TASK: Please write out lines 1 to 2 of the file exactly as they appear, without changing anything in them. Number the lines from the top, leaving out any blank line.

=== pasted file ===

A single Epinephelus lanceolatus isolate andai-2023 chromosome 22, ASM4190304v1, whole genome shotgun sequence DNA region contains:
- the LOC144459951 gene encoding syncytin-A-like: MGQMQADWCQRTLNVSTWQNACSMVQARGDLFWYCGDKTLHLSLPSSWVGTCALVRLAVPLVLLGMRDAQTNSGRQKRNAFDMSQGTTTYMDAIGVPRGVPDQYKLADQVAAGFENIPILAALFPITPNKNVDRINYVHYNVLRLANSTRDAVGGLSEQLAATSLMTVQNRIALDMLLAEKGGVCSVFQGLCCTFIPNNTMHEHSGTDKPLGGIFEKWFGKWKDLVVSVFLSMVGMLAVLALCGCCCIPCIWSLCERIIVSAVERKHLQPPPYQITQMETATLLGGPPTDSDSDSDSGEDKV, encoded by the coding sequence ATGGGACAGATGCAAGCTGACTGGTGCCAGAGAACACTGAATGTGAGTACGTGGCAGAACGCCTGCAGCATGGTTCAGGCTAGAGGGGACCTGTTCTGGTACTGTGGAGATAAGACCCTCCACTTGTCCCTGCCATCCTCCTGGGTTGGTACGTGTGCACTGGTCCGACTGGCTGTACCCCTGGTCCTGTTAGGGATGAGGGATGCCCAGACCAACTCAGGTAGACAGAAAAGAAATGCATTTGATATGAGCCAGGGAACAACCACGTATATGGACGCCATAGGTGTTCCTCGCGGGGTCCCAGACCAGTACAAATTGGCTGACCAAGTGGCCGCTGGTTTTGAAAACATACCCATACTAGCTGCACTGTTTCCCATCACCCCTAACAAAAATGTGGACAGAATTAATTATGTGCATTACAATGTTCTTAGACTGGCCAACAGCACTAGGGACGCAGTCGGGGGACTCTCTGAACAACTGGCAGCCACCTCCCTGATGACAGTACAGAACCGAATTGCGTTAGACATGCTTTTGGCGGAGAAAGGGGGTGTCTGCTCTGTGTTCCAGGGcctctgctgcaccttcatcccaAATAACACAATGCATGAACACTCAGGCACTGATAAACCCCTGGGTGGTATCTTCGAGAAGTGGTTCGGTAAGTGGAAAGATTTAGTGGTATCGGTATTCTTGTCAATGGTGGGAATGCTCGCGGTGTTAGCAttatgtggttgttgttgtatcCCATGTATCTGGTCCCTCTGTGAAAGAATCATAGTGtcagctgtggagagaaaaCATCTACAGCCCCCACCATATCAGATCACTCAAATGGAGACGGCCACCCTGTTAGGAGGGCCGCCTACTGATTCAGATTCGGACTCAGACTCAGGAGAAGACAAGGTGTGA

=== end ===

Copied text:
A single Epinephelus lanceolatus isolate andai-2023 chromosome 22, ASM4190304v1, whole genome shotgun sequence DNA region contains:
- the LOC144459951 gene encoding syncytin-A-like: MGQMQADWCQRTLNVSTWQNACSMVQARGDLFWYCGDKTLHLSLPSSWVGTCALVRLAVPLVLLGMRDAQTNSGRQKRNAFDMSQGTTTYMDAIGVPRGVPDQYKLADQVAAGFENIPILAALFPITPNKNVDRINYVHYNVLRLANSTRDAVGGLSEQLAATSLMTVQNRIALDMLLAEKGGVCSVFQGLCCTFIPNNTMHEHSGTDKPLGGIFEKWFGKWKDLVVSVFLSMVGMLAVLALCGCCCIPCIWSLCERIIVSAVERKHLQPPPYQITQMETATLLGGPPTDSDSDSDSGEDKV, encoded by the coding sequence ATGGGACAGATGCAAGCTGACTGGTGCCAGAGAACACTGAATGTGAGTACGTGGCAGAACGCCTGCAGCATGGTTCAGGCTAGAGGGGACCTGTTCTGGTACTGTGGAGATAAGACCCTCCACTTGTCCCTGCCATCCTCCTGGGTTGGTACGTGTGCACTGGTCCGACTGGCTGTACCCCTGGTCCTGTTAGGGATGAGGGATGCCCAGACCAACTCAGGTAGACAGAAAAGAAATGCATTTGATATGAGCCAGGGAACAACCACGTATATGGACGCCATAGGTGTTCCTCGCGGGGTCCCAGACCAGTACAAATTGGCTGACCAAGTGGCCGCTGGTTTTGAAAACATACCCATACTAGCTGCACTGTTTCCCATCACCCCTAACAAAAATGTGGACAGAATTAATTATGTGCATTACAATGTTCTTAGACTGGCCAACAGCACTAGGGACGCAGTCGGGGGACTCTCTGAACAACTGGCAGCCACCTCCCTGATGACAGTACAGAACCGAATTGCGTTAGACATGCTTTTGGCGGAGAAAGGGGGTGTCTGCTCTGTGTTCCAGGGcctctgctgcaccttcatcccaAATAACACAATGCATGAACACTCAGGCACTGATAAACCCCTGGGTGGTATCTTCGAGAAGTGGTTCGGTAAGTGGAAAGATTTAGTGGTATCGGTATTCTTGTCAATGGTGGGAATGCTCGCGGTGTTAGCAttatgtggttgttgttgtatcCCATGTATCTGGTCCCTCTGTGAAAGAATCATAGTGtcagctgtggagagaaaaCATCTACAGCCCCCACCATATCAGATCACTCAAATGGAGACGGCCACCCTGTTAGGAGGGCCGCCTACTGATTCAGATTCGGACTCAGACTCAGGAGAAGACAAGGTGTGA